As if being multi-talented on the creative front weren't enough, he also has a Bachelor Degree in Psychology from Carleton University and is a Certified General Accountant. With such different professional interests, it's no wonder he divides his time between Venice, Italy and Ottawa, Canada.
Before we get into chatting, let's take a quick look at Pairs, a book that comes with the recommendation "If you liked Sex & the City and The Celestine Prophesy you are going to love Pairs" and which has been hailed as "engaging and hilarious" as well as "voyeuristic and often spiritual":
In grown-up fairy tales, even the happiest endings have complications. Kayley, the single mother of a psychically gifted four-year-old, squeaks out a living writing and creating greeting cards. Adam is a carpenter doing a favour at the request of a mutual friend. Alexandra is a former stripper making a place for herself in the "straight" world when she meets Adam's sexually ambiguous cousin Henry, a math teacher with nineteenth century values. In no particular order, spiritualism, home renovation, etymology, herbalism, psychic aptitude, quantum physics, Wicca, and Jungian teachings, are all braided seamlessly into a frequently humorous, sometimes outrageous, and often enlightening storyline that explores the nuances of romantic love and friendship between four very different yet equally engaging individuals.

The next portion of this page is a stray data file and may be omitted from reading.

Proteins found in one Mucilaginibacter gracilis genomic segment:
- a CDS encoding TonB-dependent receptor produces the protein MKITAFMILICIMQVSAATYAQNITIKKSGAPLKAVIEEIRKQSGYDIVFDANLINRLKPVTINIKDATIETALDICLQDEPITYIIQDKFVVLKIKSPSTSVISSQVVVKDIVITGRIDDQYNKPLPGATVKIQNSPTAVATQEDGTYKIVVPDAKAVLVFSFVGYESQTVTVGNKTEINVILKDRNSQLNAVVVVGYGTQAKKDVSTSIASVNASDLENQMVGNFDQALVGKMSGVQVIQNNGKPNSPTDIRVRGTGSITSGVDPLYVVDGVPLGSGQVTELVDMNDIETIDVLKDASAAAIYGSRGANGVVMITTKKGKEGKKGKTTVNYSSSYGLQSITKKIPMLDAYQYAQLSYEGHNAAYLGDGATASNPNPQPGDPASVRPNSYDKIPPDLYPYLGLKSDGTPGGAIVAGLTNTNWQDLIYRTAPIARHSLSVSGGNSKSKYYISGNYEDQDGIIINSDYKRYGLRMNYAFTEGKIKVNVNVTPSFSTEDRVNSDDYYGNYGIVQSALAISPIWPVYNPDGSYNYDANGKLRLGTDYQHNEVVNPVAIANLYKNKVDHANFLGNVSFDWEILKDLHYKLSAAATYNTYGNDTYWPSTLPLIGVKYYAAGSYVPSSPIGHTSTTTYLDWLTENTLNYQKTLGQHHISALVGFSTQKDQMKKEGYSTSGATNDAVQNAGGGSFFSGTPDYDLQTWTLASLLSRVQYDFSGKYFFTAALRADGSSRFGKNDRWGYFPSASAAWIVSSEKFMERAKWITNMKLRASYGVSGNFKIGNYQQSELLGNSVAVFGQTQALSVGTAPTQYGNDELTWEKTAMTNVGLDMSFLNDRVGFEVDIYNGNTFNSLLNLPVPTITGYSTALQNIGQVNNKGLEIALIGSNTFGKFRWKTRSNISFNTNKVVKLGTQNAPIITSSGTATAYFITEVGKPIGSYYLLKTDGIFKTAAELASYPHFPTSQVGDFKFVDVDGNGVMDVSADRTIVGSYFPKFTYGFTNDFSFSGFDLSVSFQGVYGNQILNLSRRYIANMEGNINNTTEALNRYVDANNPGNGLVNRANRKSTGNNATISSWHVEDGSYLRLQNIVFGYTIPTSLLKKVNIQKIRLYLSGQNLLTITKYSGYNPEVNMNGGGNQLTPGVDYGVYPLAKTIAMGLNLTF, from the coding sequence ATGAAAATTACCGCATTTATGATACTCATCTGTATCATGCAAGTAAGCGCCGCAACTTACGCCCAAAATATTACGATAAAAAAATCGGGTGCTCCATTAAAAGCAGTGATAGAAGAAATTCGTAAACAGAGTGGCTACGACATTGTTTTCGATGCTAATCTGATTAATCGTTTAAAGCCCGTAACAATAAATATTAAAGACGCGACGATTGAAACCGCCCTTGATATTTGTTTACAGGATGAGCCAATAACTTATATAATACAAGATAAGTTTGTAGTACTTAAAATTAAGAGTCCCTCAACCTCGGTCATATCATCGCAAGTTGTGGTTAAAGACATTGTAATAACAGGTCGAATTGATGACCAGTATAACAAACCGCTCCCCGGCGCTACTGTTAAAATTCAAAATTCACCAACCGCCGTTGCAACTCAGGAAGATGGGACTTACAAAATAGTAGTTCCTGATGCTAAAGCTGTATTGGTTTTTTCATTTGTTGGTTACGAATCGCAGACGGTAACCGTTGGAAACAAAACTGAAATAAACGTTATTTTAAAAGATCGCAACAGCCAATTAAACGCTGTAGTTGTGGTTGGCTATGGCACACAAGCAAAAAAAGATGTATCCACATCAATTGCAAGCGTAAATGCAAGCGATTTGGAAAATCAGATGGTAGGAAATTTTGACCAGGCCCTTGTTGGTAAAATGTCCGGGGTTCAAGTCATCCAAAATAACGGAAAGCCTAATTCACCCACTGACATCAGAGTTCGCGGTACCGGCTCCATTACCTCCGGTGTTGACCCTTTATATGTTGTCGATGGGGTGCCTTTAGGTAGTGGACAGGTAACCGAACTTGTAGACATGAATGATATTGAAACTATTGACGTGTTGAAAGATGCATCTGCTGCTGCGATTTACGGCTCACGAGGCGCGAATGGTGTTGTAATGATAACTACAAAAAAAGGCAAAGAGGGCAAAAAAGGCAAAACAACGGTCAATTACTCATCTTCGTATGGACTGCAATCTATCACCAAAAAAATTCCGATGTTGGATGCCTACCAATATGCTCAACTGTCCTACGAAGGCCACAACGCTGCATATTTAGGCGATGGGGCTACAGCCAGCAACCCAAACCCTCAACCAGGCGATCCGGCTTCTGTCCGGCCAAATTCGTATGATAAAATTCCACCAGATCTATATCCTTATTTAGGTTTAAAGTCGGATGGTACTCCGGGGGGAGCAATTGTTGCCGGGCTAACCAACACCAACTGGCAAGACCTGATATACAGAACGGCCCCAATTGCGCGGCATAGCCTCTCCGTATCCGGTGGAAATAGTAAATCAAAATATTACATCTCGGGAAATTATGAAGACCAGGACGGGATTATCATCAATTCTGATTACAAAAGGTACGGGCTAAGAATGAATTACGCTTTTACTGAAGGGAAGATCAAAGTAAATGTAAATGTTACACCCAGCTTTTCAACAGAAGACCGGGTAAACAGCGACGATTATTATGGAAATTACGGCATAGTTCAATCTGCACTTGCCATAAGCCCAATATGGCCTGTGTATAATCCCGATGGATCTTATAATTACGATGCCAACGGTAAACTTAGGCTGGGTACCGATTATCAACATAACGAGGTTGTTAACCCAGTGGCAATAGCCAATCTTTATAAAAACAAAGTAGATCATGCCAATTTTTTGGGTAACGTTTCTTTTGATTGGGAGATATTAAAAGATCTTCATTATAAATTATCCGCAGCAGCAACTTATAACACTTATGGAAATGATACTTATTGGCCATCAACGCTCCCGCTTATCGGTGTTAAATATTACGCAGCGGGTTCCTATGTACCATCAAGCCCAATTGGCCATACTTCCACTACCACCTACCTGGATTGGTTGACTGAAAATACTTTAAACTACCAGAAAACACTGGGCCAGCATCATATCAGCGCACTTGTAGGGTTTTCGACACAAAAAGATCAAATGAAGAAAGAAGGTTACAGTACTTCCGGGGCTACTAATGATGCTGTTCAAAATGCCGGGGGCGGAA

♥ The journey from 'aspiring' to 'accomplished' can be a long one - when did you begin writing, and how did you feel when you first saw your work in print?
Pairs is actually my second novel and in both cases being in print didn’t register with me as a particularly significant event. With my first novel the excitement and joy of being a writer came when someone I didn’t know bought my book. With Pairs I experienced the same feeling when someone I had never even met rated the novel highly on the social network, Goodreads. I wanted to send her flowers!
♥ Did you deliberately choose a genre for Pairs? Was there something specific that drew you to it, or something you felt it offers that other forms of literature do not? Or was it just 'right' for this novel?
I set out to write a story that I would like to read; humorous, pithy enough to hold my interest and peppered with some eccentric characters. And I hoped others would enjoy it also. The concept of genre is a contentious one for me. Having to market the novel I needed to pick a genre, such is the nature of publishing. My editor thought that Pairs was chick-lit, which is a sub-genre of women’s literature. I, however, felt that if I had to choose, then women’s literature, as opposed to chick-lit, was a better fit. But even now, I’m not sure. Certainly the gay and bi-sexual elements within the storyline added to the debate of the genre of Pairs.
As an author who happens to be gay, I didn’t initially believe that there was very much homosexual content, but some blog critics have found it disconcerting. Should Pairs be categorized as gay fiction? Perhaps yes in Omaha, but not in New York City. There it would be women’s literature. In Toronto it would be women’s fiction as the definition of ‘literature’ is a little bit more uptight here in Canada.